Thursday, June 5, 2014

Book Review: Coming Clean

By Amy Bromberg

Whenever Jennifer Weiner recommends a book I definitely have to check it out. When I saw her tweet about Coming Clean by Kimberly Rae Miller back when it came out in hardcover last year, I read the synopsis and thought I would enjoy it. Every so often I discover a memoir that I think I would like, and I can definitely say this one is now on that list.

Kim Miller is an immaculately put-together woman with a great career, a loving boyfriend, and a tidy apartment on Manhattan's Upper West Side. You would never guess that Kim grew up behind the closed doors of her family's idyllic Long Island house, navigating between teetering stacks of aging newspapers, broken computers, and boxes upon boxes of unused junk festering in every room--the product of her father's painful and unending struggle with hoarding.

In this moving coming-of-age story, Kim brings to life her rat-infested home, her childhood consumed by concealing her father's shameful secret from friends, and the emotional burden that ultimately led to an attempt to take her own life. And in beautiful prose, Miller sheds light on her complicated yet loving relationship with her parents that has thrived in spite of the odds. Coming Clean is a story about recognizing where we come from and the relationships that define us--and about finding peace in the homes we make for ourselves. (Synopsis courtesy of Amazon.)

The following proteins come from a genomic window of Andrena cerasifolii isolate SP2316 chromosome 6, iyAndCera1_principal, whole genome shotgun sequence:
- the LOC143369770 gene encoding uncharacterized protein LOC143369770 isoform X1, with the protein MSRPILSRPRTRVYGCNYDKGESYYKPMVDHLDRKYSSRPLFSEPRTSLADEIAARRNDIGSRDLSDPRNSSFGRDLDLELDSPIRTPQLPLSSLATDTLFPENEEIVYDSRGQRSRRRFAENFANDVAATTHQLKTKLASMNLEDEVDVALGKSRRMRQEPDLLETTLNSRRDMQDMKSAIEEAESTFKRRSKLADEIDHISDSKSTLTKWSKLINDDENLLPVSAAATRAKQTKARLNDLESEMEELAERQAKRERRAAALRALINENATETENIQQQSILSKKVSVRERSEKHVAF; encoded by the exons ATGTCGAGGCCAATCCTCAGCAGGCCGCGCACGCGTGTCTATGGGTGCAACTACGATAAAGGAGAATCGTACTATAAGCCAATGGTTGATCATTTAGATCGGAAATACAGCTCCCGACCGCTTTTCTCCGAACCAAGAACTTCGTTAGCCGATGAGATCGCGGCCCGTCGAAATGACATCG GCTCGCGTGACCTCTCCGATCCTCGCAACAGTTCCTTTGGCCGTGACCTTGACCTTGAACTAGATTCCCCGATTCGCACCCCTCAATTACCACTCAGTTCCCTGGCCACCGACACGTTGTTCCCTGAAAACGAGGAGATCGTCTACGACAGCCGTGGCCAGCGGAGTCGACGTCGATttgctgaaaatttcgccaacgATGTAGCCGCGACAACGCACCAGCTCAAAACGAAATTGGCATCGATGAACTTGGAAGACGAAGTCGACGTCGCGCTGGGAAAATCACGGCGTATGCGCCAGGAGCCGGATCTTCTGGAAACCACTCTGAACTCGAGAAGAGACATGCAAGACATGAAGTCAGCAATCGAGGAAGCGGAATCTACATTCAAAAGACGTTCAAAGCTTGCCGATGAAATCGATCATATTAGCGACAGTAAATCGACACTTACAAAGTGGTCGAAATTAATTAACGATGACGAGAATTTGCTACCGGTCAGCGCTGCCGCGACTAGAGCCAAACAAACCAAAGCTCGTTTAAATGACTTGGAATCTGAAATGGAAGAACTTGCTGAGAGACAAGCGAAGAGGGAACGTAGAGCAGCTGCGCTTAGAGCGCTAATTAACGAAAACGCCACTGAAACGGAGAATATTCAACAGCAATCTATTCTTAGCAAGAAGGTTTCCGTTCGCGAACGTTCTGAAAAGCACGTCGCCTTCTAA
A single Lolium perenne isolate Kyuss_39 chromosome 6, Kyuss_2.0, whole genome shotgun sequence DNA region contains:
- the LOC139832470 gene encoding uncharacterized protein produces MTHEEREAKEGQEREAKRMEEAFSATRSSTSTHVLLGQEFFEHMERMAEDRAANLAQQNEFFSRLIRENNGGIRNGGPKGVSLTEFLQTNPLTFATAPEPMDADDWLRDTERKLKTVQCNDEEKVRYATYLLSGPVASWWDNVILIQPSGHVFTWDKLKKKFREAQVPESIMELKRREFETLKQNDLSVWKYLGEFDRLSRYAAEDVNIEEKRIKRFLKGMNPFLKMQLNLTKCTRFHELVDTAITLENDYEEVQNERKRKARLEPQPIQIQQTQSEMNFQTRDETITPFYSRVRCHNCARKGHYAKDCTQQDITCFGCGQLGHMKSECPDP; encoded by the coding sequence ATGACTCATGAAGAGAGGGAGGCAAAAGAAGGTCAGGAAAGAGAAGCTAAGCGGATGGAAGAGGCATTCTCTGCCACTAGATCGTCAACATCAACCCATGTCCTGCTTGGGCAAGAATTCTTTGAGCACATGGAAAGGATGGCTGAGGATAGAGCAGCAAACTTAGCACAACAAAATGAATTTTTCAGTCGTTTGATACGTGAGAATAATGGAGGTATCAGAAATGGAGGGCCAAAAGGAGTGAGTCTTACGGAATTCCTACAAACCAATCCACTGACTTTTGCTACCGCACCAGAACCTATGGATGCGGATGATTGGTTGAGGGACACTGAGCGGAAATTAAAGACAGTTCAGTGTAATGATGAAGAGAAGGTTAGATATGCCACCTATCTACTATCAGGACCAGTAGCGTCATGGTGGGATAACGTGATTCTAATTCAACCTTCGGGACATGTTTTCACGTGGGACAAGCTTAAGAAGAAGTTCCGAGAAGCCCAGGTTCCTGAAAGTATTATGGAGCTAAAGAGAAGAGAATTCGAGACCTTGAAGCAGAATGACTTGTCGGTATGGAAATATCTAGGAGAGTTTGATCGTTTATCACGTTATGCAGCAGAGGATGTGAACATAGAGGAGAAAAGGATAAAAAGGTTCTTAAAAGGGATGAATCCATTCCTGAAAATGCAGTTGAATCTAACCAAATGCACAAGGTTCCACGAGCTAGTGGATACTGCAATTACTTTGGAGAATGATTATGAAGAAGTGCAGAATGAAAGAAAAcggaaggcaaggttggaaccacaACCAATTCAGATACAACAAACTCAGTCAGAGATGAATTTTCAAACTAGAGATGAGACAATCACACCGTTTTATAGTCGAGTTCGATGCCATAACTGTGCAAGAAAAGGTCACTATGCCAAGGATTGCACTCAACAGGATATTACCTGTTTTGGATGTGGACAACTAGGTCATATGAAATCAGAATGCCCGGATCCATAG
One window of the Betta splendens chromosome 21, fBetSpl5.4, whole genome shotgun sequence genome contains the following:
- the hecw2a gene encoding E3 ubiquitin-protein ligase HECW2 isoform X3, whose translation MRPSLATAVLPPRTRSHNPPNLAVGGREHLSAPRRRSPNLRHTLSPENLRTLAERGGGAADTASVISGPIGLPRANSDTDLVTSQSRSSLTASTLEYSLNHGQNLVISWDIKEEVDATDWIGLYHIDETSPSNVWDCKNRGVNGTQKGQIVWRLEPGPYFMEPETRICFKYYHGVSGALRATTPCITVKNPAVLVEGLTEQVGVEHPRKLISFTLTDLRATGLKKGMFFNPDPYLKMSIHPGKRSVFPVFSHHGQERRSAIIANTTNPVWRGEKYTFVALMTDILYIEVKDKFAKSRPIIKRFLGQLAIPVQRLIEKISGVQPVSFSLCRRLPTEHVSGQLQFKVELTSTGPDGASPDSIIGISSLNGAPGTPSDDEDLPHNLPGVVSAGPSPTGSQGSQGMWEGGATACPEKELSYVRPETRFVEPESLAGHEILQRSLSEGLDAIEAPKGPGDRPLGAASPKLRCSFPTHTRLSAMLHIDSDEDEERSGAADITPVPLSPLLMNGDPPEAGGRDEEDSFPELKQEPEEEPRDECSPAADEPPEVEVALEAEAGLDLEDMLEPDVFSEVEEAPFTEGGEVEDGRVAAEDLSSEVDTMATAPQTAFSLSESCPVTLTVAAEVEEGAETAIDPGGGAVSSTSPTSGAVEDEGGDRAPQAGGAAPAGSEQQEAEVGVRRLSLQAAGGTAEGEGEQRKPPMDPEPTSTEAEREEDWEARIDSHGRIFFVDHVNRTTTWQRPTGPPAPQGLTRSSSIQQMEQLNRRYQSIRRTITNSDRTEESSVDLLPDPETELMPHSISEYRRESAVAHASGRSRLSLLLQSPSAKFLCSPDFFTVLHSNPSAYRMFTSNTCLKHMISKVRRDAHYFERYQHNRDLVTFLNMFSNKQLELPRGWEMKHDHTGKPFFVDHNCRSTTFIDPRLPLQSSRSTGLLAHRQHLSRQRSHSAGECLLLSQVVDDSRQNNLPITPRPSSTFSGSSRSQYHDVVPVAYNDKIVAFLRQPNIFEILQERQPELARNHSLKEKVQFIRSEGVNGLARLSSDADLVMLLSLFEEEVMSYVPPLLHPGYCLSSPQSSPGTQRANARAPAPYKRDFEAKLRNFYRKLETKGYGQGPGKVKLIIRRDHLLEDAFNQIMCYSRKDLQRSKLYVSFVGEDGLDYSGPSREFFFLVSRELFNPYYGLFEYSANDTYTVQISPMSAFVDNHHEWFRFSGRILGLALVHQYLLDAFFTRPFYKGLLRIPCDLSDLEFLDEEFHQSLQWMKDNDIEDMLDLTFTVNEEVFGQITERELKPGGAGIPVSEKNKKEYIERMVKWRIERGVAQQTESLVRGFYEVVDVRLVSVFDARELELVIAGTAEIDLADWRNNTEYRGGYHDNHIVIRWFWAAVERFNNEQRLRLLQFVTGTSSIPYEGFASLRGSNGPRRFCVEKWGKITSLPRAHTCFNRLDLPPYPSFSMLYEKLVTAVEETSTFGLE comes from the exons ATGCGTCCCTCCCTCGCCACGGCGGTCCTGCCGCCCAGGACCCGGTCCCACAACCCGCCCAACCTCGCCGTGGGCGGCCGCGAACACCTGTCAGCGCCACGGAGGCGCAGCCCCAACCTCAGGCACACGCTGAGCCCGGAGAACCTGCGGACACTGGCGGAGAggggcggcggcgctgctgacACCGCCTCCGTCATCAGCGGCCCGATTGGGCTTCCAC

While I didn't grow up with a hoarder, my mom's sister is definitely one. In her small one bedroom apartment in New York City are piles and piles of newspapers and magazines from way back when, VCR tapes starting with the first one she ever recorded, things she got from her mom when she died that she never put away, piles and piles of unopened mail and the list goes on and on. Just like in Kimberly's homes you can barely walk anywhere. Ever since my aunt lived in the city she's had a dog. Just like it was for Kimberly's dogs, this is dangerous for them and they have no where to run and play.

I admire Kimberly's bravery for writing her life story. This must have been a very difficult experience for her because she had to go down memory lane and experience her childhood all over again. I felt this way after reading I Never Promised You a Goodie Bag by Jennifer Gilbert, another amazing memoir.

What stood out most for me from Kimberly’s story is her loyalty to her parents, but then on the flip side how much she loves them. Even after her father continuously didn't keep his word to “clean up,” leading up to the day where she tried to kill herself, she still loves her parents and doesn’t hold a grudge. I don’t think I’d be able to feel this way if I was in her shoes and had to live in my parents’ constant filth. Her father must have known deep down that this isn’t good for his daughter (his wife and dogs too) but he just couldn’t get his act together and purge his stuff. This is definitely the behavior of a drug or alcohol addict. I praise Kimberly for being able to survive.

If you enjoy reading memoirs then definitely give this one a try. Check out this video I found of Kimberly talking about the book and her life.

Thanks to New Harvest (Amazon) for the book in exchange for an honest review.

2 comments:

Librarian Lavender said...

Great review, very informative!

Carol Fragale Brill said...

I love this book cover. It's simple and engaging